To describe these images another way: as this man plans his future his own way, the State initiates a contradictory strategy. a robotic machine stamps out his personal ID Card with a row of "XXXXXX", and then dumps it in a file cabinet marked "RESIGNED." 

A plan is set into motion.

In short order, our protagonist is then attacked in his apartment, as he plans to leave the country. He is gassed by strangers (representatives of a government either foreign or domestic...) and rendered unconscious. As he faints, we get expressionistic views of the city outside his window wobbling...





The man awakes some time later. He is disoriented, but goes to his window. Before the audience can see what he sees, however, we view a reverse angle of the man looking out the window, and the frame of that portal creates a kind of prison effect.  He is visually entrapped by the criss-cross on the panes.




The Prisoner looks outside, and finds himself in a different locale, a strange little burg, "The Village;" a place that's a bizarre melange of Old World architectural-styles and modern conveniences. It's an odd combination of idyllic past (where almost everyone wears a hat and carries an umbrella) with the impersonal technological present (public telephones, information kiosks, etc.).


After this view (and an episode title card), we hear the words of the man being interrogated as well as his interrogator. This interrogation is accompanied by views of a technological sort of office or command center. The man (McGhoon) asks where he is being held, and is told that he is in the Village, and that his captors want information.

 By hook or by crook, they will get it.

The Prisoner asks who is in charge, and told that he is Number Six. The man argues that he is not a number, but a free man.

His captor, Number #2...laughs at him.


Finally, we see a barrage of images showcasing the fact that there is no escape from the Village.

We see the Prisoner running across a variety of landscapes, blocked by the balloon-like sentry, Rover, and finally, falling under the all-seeing eye of Village electronic surveillance.

The last image of this intro is the Prisoner raging at the Heavens for his captivity, for his loss of freedom.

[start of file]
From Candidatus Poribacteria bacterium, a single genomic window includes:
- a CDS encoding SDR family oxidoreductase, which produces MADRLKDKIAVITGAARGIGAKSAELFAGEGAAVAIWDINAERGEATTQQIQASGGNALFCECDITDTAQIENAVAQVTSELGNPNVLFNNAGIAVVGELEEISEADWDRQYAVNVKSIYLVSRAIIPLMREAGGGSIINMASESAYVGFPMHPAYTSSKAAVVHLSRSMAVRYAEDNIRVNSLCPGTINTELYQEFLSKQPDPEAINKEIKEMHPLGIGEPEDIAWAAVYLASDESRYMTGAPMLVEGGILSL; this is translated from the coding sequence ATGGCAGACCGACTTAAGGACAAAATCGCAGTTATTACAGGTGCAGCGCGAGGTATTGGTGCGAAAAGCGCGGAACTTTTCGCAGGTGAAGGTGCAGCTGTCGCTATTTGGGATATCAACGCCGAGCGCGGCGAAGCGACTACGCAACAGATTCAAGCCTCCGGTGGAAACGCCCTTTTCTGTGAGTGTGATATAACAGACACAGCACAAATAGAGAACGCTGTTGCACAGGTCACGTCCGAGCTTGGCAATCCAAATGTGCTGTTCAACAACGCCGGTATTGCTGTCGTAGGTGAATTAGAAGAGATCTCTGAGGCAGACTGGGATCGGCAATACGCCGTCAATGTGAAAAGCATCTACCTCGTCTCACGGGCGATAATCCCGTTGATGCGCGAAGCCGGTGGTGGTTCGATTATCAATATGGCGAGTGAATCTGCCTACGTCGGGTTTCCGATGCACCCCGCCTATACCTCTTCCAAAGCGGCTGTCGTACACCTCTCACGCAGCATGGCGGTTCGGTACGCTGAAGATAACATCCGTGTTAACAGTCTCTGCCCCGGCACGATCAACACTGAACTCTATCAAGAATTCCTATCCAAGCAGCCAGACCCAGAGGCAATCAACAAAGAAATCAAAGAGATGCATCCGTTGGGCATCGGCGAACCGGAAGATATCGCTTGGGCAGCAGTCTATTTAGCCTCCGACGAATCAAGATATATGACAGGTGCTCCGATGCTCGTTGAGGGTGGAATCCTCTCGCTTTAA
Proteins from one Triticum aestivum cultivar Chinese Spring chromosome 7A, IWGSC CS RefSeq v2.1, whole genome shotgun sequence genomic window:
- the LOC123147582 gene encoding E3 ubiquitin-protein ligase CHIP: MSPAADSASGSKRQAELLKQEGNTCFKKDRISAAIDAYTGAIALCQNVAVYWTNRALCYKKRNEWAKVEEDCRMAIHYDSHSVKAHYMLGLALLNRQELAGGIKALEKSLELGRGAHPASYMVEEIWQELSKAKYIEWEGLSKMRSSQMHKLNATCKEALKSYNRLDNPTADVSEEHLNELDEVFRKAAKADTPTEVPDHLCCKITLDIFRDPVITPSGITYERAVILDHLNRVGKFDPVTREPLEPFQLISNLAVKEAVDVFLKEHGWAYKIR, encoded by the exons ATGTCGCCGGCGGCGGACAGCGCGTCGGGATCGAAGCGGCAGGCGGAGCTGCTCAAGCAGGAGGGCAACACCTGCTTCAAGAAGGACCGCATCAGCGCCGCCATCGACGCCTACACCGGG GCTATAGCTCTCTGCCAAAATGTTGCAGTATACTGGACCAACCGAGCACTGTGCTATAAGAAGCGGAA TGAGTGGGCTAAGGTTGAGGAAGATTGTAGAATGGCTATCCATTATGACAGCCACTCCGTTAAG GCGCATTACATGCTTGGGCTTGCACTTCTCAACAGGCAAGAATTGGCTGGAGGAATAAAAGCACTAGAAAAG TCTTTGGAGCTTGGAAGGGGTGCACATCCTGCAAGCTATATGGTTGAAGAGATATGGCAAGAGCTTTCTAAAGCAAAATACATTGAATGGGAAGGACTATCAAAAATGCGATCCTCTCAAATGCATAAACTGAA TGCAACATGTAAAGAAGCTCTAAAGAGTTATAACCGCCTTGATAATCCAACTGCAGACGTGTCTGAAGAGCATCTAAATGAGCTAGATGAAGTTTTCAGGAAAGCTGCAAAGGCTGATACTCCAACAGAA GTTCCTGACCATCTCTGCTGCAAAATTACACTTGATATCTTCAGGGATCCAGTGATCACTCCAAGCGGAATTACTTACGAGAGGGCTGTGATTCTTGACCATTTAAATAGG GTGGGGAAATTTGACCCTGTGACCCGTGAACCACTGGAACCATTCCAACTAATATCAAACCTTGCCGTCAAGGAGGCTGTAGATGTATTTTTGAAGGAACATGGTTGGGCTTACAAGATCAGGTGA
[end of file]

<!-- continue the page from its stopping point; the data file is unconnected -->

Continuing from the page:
In just a few short minutes, then, and with powerful imagery, The Prisoner describes the back-story of its lead character, his philosophy about freedom (and society's role in his freedom), and establishes his captivity...and rage.

Quite simply, this is a masterful TV series introduction, which captures every aspect of The Prisoner's thematic material, from the overwhelming nature of the modern technological state, to the specter of state-sponsored torture.  The sequence reveals how freedom is taken away by the State's desire to know...everything.

Below, the intro in living motion:

Comments

  1. A classic in every sense of the word.

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  2. John brilliant analysis of the visual scenes of the original PRISONER series. I think that the message about society is still relevant today in America with revelations of the NSA activity et.al.

    SGB

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  3. Donald G10:07 PM

    Two episodes out of the seventeen do not open with the customary montage. "Living in Harmony", banned by CBS on the series initial airing, uses a western variant, with Number Six racing in on a horse to resign his sheriffs badge before being set upon by rough cowboys and overpowered. The final episode, "Fall Out" opens with an extended reprise of scenes from "Once Upon a Time", before we get a helicopter shot of the Green Dome and the episode title as the music kicks in triumphantly, as the camera tracks over the Portmeirion grounds. That final episode, however, does end with the opening shots of the classic montage.